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The Cult of Greta Thunberg

Blog | By Theodore Dalrymple | Jan 22, 2020

By Anders Hellberg - Own work, CC BY-SA 4.0, https://commons.wikimedia.org/w/index.php?curid=77262110

As Greta Thunberg warns us that we only have eight years to save the planet, Theodore Dalrymple asks why we listen so intently to a 16-year-old

'I would there were no age between sixteen and three-and-twenty, or that youth would sleep out the rest; for there is nothing in the between but getting wenches with child, wronging the ancientry, stealing, fighting'

A Winter’s Tale

When few lived long, old age was respected: but now that almost everyone seems to go on for ever and, thanks to a declining birthrate, youth is a rare commodity, it is the young who are looked up to and accorded the kind of reverence African tribes once accorded their elders.

This, perhaps, explains why so much attention is paid to that Swedish girl, Greta Thunberg, who makes Mr Podsnap in Our Mutual Friend seem about as self-doubting as Hamlet, and whose face oozes sanctimony almost as a secretion. She needs to be sent to her room and told not to come down before breakfast.

The cult of youth is, at heart, a very sad one. It implies that the peak of life is reached early and thenceforward it is downhill all the way. As it happens, I have just come from a café where I saw a man in his early seventies, I should guess, making his way slowly and painfully to the lavatory with the aid of a wheeled walker. This, of course, was reason enough to sympathise with him and, if I could have helped, I should have done so.

But what made him a truly tragic figure was not his physical handicap (of a type that many – perhaps most – of us will experience if we live long enough) but his insistence on dressing like an adolescent in jeans, a flowery pair of shorts and basketball shoes, with a single, large gold earring and a Keith Richards coiffure circa 1970, except for its greyness.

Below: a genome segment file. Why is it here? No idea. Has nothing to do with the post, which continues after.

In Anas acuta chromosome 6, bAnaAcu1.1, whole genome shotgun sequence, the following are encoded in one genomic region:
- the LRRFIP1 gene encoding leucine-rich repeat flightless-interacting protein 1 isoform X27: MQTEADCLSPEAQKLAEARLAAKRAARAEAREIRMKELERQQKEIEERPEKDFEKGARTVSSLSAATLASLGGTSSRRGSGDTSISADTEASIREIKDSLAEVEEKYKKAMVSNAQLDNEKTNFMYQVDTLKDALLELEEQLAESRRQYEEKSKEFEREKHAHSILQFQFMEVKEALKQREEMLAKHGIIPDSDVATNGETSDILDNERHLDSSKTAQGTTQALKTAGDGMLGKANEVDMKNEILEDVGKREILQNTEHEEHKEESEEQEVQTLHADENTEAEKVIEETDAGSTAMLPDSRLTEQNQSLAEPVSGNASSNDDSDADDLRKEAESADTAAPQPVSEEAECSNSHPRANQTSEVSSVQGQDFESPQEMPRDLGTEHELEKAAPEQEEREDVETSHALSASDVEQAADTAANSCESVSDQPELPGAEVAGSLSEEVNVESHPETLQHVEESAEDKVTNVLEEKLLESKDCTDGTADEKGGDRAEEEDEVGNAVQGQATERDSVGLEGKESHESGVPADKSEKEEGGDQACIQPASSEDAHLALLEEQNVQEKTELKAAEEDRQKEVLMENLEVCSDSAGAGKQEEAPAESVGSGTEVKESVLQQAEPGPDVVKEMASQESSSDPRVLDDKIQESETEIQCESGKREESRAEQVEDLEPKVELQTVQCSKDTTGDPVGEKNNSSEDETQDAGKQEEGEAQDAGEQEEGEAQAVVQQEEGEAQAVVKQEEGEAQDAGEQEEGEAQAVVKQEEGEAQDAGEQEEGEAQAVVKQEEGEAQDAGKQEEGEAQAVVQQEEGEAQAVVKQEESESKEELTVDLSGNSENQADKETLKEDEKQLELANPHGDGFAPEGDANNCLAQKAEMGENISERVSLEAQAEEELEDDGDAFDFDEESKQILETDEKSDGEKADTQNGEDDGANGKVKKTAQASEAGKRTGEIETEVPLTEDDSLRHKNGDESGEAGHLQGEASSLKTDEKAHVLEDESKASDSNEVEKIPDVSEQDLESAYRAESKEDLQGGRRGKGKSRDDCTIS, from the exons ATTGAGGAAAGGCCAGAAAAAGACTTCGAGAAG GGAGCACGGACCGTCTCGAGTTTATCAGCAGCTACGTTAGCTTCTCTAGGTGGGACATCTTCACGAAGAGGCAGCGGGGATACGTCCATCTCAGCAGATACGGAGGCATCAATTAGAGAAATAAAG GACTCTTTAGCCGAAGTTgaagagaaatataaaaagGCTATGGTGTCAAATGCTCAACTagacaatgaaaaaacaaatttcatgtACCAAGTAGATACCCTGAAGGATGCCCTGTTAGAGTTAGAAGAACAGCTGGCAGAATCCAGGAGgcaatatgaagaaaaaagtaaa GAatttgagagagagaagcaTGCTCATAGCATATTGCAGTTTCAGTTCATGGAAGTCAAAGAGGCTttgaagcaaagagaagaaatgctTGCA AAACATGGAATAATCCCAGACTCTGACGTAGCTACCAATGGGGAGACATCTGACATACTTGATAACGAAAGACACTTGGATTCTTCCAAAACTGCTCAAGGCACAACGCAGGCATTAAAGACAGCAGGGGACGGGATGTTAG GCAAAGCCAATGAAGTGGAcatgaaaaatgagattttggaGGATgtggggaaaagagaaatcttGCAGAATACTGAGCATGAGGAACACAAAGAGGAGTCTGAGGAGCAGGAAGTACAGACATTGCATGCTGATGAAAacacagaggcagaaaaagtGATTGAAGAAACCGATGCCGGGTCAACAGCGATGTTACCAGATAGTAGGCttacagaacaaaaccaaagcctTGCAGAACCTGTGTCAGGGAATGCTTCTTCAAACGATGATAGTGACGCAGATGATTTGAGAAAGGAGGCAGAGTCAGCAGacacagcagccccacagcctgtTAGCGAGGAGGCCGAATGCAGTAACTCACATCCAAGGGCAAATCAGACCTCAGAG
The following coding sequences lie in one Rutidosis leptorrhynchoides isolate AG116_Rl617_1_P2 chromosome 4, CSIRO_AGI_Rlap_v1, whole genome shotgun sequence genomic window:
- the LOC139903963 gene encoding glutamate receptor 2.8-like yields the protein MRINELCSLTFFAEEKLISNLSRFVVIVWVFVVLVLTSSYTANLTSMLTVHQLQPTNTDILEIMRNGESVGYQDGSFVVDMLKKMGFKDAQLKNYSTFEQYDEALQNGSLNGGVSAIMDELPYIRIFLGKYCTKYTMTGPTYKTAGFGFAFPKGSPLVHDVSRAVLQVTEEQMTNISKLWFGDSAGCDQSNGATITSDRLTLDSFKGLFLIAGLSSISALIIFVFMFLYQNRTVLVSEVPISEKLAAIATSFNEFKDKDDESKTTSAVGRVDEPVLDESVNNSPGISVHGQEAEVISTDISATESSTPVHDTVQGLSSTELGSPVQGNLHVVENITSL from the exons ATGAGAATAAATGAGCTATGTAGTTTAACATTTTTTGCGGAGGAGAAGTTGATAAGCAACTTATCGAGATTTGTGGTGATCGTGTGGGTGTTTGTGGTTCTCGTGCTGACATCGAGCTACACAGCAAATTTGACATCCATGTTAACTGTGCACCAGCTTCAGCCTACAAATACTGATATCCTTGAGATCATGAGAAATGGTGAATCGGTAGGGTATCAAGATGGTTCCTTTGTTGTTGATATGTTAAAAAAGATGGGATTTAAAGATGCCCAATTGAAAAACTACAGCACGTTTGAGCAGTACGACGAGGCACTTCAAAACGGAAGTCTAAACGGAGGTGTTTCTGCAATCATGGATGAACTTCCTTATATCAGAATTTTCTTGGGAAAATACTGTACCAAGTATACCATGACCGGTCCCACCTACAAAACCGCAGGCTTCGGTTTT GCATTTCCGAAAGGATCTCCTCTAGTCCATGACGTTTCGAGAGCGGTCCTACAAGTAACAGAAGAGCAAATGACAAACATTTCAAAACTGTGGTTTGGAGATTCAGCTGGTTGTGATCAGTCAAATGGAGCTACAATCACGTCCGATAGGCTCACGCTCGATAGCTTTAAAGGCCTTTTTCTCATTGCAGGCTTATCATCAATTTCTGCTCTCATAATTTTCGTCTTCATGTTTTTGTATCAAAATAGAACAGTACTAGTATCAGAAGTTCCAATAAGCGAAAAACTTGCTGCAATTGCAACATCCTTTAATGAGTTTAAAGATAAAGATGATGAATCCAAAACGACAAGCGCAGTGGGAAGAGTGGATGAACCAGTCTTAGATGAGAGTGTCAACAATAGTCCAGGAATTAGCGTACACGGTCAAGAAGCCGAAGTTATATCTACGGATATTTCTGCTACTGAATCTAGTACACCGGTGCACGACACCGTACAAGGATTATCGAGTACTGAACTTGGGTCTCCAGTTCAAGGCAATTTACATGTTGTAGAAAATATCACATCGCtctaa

Here was a man who had not (as Mr Blair would no doubt have put it) moved on. He was caught in adolescence as flies were once caught in amber. And this was a tragedy not only for him as an individual but, on the assumption that he was far from alone but rather representative of a social trend, for society as a whole: for as everyone knows, having once been adolescent themselves, adolescence is a time of extreme bad taste and what might be called conformist rebellion, or rebellious conformity. It was a tragedy for him as an individual because it made him dream an impossible but also worthless dream; it was a tragedy for society because it made immaturity the highest good.

Contrary to what is frequently supposed (as if no one were capable of serious or sincere reflection on his own past, or had forgotten what it was to be young), youth is not idealistic but profoundly egotistical. Even where it is hedonistic, it is censorious – towards all those who are not hedonistic. Its hedonism is not that of spontaneous enjoyment but that of putting two fingers up to Mum and Dad.

Youth never ceases to think of itself even as it is claiming to agitate for the betterment of the world. It wants to save the planet but forgets to pick up the litter when it leaves, as (for example) attendance at the Glastonbury Festival would soon convince anyone.

I have nothing against youth as such. It is one of those unavoidable conditions that we all have to go through, as diseases such as measles and whooping cough once were. I doubt that there will ever be an immunisation against it, and perhaps it is better that this is so (one of the explanations for the rise of allergic conditions is that children grow up in too clean an environment, with not enough immunological challenges).

But just because it is unavoidable, there is no reason to make adolescence our cynosure or youth the object of a cult.